Detractors describe Microsoft's lobbying and political contributions as an outright attempt at influence-peddling. And public relations experts suspect that everything the company does is being driven by the antitrust case.

"Microsoft is trying to create a snowball effect," Mahler said. "They've tried to create a huge amount of public pressure through political donations and the huge PR campaign."

Microsoft's lobbying efforts are designed to reach beyond the courtrooms of Jackson and appellate judges who would hear the case on appeal.

"This case will continue to be a long, drawn-out affair," said Jerry Swerling, a Los Angeles-based public relations consultant and coordinator of the public relations sequence at USC's Annenberg School for Communication. "Remember, it's an election year, so they've got to be looking ahead to see if a new president in the White House or a new Congress might have a different way of looking at this case."

Public relations experts expect Gates and Ballmer to continue Microsoft's public relations push. "They are, in effect, the company," Swerling said. "They can't duck."

But Microsoft also has been calling upon other constituencies--including business partners whose products mesh well with its technology, and shareholders who have watched the price of their shares plummet over the last year.

"If I were sitting in Redmond, Wash., I'd start getting shareholders--small shareholders in particular--to start singing Microsoft's song," said former Sacramento legislative staffer Christopher Wysocki, now president of the Small Business Survival Committee, an advocacy group that receives some funding from Microsoft. "I'd also get people who use Microsoft products to tell stories of how the software developed by Microsoft has helped people to start and expand their small businesses."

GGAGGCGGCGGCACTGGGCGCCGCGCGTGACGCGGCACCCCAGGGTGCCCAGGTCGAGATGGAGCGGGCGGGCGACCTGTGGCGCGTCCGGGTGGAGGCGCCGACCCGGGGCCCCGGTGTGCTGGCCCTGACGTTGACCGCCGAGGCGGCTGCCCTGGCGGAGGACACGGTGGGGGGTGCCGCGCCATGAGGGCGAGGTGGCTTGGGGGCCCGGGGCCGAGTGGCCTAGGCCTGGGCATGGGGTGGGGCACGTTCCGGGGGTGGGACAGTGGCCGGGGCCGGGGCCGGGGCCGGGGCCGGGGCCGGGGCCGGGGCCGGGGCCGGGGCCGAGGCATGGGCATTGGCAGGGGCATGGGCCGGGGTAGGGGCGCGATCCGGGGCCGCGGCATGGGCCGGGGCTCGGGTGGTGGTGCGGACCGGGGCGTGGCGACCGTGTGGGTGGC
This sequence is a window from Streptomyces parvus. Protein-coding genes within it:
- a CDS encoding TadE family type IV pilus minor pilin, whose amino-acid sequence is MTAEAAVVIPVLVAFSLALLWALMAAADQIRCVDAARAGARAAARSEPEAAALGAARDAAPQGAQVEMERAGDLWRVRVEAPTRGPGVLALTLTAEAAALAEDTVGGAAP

Some of those stories are being delivered by members of the Assn. for Competitive Technology, a group that receives funding from Microsoft. "This is a tough message for Microsoft to be able to deliver by itself," said association President Jonathan Zuck, who says members are "constantly sending cards and letters asking what they can do."

Microsoft also has received support from such advocacy groups as Citizens Against Government Waste--which receives some funding from Microsoft. It also has won support from such organizations as the 60-Plus Assn., a senior citizen group that receives no Microsoft funds.

One of Microsoft's most powerful public relations tools is a cadre of like-minded free-market thinkers that delivers influential messages. "Microsoft has loaded its witness list with blue-chip names, including academics and consultants," Swerling said.

The group includes Lloyd Cutler, former counsel to presidents Bill Clinton and Jimmy Carter; Griffin Bell, a U.S. attorney general under Carter; and Nicholas Katzenbach, attorney general under President Lyndon Johnson.

Microsoft relies upon the friendly voices to counter negative publicity created when such high-powered people as Esther Dyson voice support for breaking up Microsoft. In recent weeks Microsoft has garnered support in op-ed pieces written by Nicholas Economides , a professor of economics at Stern School of Business at New York University, and former Bush counsel C. Boyden Gray, who represents the Assn. for Competitive Technology.

Mahler dismisses much of Microsoft's support as propaganda. "What we find to be interesting is that very few voices are joining the Microsoft chorus that aren't either directly or indirectly paid for by Microsoft, or whose livelihood depends in good part on Microsoft."

Public relations experts expect the war of the words to heighten. "It could evolve into World War I trench warfare, with periods of ongoing uncertainty spiked with occasional episodes of intense brutality," Swerling said.

"Whether Bill and Steve are the nicest guys in the world doesn't make any difference," said Michael Sitrick, a Los Angeles-based consultant who specializes in crisis management. "Americans will say, 'So what.' Microsoft has to tell them why this case is important to consumers."